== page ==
On January 9, 2018, Cohen Milstein and co-counsel, filed a putative nationwide class action against Apple Inc., on behalf of owners of Apple’s iPhone SE, 6, 6 Plus, 6s, 6s Plus, 7, and 7 Plus, for unfair and deceptive business practices in violation of California Business & Professions Code § 17200 and making material misrepresentations and failing to disclose material information related to Apple’s iOS software operating system updates for Apple iPhones.

In June 2018 John Ferguson, et al. v. Apple, Inc. was consolidated by the Judicial Panel on Multidistrict Litigation as a multidistrict litigation and remanded to The Honorable Edward J. Davila for U.S. District Court, Northern District of California, San Jose Division to be litigated.

Cohen Milstein was appointed to the Plaintiffs’ Steering Committee in this multi-district litigation and is one of two firms overseeing the Expert Committee.

Case Background

Plaintiffs allege that starting in October 2016, iPhone owners, including owners of the newly launched iPhone 7, who had downloaded the latest iOS updates were reporting that their iPhones were shutting down suddenly and without warning.

The complaint further alleges that rather than revert to a version of the iOS that was compatible with the phones’ hardware, or provide free batteries to meet the demands created by iOS updates, on January 25, 2017 and then again on December 2, 2017, Apple released iOS 10.2.1 and iOS 11.2, respectively, which Apple said was compatible with iPhones under dispute. Through these iOS updates, Apple introduced “throttling” as a way avoid shutdowns in iPhone SE, 6, 6 Plus, 6s, 6s Plus, 7, and 7 Plus, and which, in effect, would cap the iPhone CPU’s maximum frequency, thereby slowing down processing on the phones, which entailed, among other things, longer launch times for applications, slowdown in the overall performance, impaired battery life, and reduced functionality of the phones – by as much as 60%. Furthermore, Apple did not disclose the introduction of throttling in the iOS to consumers, instead misrepresenting the iOS updates as improvements, thereby forcing frustrated consumers to buy new, upgraded phones or purchase new batteries for their phones, costing consumers $30 - $80 per battery.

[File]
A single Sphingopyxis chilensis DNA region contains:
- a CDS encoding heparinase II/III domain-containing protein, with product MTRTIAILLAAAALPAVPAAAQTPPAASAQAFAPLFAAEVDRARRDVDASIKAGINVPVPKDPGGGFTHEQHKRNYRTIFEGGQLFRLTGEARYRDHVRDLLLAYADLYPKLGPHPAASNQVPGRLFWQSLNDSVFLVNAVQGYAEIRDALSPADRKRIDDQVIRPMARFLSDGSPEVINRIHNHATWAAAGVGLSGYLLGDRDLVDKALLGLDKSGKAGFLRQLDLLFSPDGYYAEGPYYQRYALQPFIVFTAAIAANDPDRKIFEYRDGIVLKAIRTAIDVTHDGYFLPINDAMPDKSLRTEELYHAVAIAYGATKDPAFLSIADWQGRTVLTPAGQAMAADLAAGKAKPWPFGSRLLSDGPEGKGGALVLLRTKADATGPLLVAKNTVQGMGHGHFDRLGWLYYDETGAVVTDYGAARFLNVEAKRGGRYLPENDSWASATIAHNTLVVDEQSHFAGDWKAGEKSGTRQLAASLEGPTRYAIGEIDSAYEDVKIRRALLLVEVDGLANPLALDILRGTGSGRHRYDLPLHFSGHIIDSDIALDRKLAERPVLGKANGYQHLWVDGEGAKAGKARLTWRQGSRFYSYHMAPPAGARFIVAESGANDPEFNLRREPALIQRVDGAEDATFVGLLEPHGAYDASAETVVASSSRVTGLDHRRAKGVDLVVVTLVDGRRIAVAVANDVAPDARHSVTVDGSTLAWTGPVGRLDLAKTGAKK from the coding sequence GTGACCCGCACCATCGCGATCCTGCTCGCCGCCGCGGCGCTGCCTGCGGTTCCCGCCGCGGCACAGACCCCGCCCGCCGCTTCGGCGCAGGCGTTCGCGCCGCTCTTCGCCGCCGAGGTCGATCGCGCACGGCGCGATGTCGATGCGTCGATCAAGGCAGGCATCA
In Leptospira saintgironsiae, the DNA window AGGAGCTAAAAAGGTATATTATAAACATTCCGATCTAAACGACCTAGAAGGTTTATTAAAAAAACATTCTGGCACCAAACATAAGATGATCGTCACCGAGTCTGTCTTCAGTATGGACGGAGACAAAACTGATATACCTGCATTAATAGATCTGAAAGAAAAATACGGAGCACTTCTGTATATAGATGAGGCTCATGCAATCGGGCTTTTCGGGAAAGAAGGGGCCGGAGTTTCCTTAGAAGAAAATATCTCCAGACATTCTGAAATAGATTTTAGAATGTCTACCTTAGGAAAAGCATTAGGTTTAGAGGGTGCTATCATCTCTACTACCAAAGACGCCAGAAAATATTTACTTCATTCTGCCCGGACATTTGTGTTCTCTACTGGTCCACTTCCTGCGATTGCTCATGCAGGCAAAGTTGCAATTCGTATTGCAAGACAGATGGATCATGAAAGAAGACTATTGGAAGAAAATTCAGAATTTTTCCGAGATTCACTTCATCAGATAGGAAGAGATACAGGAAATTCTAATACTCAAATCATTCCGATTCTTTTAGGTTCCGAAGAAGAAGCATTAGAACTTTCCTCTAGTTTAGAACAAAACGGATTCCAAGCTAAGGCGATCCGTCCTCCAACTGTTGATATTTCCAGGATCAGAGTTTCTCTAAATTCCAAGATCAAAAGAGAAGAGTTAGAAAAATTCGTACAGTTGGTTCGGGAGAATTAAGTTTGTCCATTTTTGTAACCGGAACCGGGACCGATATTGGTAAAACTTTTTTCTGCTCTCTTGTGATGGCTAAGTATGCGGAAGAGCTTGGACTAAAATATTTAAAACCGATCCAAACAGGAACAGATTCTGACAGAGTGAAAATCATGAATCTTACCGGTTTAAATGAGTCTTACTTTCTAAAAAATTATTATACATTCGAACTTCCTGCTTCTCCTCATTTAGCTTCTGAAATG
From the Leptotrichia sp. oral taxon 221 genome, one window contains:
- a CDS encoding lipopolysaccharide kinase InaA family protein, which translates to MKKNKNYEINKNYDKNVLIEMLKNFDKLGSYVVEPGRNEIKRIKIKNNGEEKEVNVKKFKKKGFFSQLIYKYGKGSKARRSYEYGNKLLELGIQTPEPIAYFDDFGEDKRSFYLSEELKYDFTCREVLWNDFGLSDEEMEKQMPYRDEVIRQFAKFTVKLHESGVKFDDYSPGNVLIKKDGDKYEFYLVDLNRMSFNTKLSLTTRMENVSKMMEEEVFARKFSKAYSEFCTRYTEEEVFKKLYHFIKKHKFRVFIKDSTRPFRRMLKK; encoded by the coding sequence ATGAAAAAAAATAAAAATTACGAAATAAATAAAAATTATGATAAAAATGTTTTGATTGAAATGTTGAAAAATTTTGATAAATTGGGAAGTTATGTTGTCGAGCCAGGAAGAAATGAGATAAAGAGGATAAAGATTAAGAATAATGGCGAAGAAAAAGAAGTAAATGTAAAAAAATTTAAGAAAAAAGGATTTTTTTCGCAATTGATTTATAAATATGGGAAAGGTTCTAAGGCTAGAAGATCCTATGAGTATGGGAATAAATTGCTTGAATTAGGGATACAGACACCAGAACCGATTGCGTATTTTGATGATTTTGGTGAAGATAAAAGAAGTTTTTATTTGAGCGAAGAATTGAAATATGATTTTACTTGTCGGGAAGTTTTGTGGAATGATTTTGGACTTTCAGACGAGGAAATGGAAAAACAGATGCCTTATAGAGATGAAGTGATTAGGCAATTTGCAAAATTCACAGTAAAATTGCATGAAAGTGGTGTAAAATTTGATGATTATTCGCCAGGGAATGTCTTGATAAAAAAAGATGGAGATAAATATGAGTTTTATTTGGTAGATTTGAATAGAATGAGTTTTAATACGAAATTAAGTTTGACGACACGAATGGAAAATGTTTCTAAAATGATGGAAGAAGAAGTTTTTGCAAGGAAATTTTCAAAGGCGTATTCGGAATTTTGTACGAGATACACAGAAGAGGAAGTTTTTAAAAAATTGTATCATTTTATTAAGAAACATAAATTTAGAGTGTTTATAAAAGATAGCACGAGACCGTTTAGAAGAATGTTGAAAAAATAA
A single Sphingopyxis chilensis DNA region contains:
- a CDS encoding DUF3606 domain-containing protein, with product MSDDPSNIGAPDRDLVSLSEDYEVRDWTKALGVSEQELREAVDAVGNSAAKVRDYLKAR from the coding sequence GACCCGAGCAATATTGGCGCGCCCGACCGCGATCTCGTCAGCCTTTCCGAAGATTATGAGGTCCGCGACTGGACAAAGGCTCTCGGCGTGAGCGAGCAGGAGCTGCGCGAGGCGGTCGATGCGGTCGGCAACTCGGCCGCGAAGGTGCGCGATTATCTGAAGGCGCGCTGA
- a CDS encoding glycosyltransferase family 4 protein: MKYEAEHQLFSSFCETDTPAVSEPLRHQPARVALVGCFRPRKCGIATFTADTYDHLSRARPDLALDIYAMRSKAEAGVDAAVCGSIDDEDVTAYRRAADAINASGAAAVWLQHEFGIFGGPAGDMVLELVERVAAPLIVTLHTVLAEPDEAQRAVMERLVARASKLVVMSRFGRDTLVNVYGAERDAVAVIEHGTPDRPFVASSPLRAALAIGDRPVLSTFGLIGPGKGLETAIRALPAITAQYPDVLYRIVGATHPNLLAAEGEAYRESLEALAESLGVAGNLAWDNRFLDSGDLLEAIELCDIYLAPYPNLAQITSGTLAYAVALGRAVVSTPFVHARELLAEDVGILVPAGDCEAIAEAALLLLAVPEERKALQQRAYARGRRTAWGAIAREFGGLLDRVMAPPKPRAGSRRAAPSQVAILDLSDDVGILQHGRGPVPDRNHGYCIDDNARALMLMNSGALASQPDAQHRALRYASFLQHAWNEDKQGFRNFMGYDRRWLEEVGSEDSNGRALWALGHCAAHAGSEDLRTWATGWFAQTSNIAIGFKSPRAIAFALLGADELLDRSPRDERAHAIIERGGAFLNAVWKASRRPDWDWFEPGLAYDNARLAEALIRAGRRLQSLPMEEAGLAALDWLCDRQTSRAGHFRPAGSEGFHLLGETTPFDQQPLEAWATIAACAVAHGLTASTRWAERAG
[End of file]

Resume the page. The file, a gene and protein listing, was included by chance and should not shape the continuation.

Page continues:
Plaintiffs seek, among other things, appropriate injunctive relief, including an order requiring Apple to modify the iOS to prevent it from intentionally degrading the performance and battery life of the Subject iPhones; prohibiting Apple from throttling future iPhone models, particularly without the express consent of affected consumers; and requiring Apple to tell iPhone users that the iOS and iOS updates on the phones throttled the phones’ performance.

Case name: In Re: Apple Inc. Device Performance Litigation, Case No. 5:18-md-02827-EJD, U.S. District Court, Northern District of California, San Jose Division.